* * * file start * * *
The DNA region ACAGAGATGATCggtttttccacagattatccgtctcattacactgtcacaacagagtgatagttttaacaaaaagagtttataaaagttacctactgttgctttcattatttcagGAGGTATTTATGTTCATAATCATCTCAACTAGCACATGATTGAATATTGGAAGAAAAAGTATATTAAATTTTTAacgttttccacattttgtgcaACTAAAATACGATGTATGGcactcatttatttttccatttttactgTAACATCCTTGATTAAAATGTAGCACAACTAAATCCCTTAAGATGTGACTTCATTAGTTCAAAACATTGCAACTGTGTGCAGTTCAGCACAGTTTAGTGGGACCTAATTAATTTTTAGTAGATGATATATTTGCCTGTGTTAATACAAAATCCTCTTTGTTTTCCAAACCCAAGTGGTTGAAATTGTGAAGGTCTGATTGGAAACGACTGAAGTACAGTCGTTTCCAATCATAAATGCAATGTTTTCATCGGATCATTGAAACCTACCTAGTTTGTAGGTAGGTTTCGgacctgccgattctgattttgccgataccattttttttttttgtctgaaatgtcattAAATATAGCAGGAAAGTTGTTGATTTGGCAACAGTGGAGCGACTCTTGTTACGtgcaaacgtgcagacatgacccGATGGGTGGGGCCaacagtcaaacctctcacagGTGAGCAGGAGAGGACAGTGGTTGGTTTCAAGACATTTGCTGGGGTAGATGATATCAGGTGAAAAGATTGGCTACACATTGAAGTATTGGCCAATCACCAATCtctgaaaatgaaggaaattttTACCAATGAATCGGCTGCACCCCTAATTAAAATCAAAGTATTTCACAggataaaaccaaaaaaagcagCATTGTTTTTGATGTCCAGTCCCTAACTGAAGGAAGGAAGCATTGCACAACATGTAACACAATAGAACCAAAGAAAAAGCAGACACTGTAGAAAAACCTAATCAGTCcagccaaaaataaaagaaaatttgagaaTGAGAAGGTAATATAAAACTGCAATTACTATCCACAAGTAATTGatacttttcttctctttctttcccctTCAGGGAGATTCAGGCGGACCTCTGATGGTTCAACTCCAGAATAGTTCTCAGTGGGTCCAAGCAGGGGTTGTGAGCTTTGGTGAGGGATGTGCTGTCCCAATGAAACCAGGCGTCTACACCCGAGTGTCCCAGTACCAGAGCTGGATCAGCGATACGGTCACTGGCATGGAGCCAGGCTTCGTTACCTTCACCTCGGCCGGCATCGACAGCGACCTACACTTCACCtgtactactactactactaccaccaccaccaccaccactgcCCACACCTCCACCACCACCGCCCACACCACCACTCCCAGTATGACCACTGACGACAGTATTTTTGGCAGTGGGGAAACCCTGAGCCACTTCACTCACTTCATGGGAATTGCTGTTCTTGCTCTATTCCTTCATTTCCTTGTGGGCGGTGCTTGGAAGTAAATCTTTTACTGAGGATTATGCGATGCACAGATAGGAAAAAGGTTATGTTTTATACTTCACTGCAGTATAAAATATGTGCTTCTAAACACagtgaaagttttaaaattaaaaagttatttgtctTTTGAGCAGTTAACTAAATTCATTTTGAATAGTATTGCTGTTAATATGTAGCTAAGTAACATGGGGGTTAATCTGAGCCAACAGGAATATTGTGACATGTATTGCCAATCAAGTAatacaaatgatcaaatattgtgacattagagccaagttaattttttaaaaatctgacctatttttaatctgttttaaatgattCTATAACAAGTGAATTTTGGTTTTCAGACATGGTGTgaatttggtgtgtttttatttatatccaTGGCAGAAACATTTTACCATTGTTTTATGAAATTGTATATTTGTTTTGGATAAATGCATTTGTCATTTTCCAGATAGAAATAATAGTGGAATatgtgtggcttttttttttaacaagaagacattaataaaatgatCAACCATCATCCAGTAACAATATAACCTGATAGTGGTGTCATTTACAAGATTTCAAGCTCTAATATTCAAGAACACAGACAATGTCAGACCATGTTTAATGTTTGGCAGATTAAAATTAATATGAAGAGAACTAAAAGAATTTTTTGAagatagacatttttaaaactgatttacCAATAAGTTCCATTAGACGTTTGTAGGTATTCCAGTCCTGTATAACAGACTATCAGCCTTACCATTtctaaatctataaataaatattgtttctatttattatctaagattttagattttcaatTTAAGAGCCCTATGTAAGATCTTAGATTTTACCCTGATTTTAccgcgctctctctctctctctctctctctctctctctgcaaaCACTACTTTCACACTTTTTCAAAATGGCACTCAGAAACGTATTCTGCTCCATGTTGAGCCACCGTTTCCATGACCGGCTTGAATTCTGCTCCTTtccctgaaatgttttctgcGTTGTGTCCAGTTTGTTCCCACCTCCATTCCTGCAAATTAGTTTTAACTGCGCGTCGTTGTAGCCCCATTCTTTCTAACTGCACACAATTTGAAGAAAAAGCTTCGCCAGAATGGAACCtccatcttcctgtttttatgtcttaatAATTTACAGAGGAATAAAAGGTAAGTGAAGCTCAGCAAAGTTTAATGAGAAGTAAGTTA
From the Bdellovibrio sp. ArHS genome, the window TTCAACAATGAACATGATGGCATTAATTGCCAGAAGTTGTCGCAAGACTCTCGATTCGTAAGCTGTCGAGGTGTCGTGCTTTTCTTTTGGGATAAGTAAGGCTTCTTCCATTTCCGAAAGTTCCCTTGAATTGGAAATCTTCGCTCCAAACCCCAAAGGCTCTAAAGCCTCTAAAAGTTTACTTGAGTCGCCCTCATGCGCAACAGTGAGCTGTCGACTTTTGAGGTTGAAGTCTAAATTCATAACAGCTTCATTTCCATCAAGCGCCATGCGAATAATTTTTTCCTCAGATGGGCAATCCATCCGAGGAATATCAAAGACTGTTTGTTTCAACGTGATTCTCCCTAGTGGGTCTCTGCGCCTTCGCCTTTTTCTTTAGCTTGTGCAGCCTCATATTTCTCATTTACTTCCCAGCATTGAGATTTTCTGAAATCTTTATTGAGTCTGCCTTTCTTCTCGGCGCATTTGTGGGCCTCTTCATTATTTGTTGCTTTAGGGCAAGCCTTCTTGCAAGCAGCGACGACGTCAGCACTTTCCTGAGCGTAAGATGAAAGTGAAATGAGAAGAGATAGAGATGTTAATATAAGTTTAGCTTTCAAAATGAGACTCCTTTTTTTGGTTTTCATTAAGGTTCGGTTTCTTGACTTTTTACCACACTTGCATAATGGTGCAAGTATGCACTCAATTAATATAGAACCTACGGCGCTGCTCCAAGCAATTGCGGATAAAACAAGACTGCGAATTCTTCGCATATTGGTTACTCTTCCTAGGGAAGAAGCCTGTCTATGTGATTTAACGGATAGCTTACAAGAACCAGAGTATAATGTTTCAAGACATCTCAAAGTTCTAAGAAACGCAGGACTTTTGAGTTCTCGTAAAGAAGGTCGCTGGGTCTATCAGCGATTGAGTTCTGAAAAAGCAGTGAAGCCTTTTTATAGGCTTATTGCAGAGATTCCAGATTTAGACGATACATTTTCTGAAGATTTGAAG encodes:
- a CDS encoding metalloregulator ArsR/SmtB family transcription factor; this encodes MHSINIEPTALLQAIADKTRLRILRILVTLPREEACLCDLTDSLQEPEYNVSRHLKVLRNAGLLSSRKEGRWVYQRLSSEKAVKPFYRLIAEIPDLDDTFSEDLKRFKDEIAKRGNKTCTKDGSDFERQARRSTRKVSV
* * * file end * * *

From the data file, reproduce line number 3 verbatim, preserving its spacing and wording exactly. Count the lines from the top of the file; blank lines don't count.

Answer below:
- a CDS encoding metalloregulator ArsR/SmtB family transcription factor; this encodes MHSINIEPTALLQAIADKTRLRILRILVTLPREEACLCDLTDSLQEPEYNVSRHLKVLRNAGLLSSRKEGRWVYQRLSSEKAVKPFYRLIAEIPDLDDTFSEDLKRFKDEIAKRGNKTCTKDGSDFERQARRSTRKVSV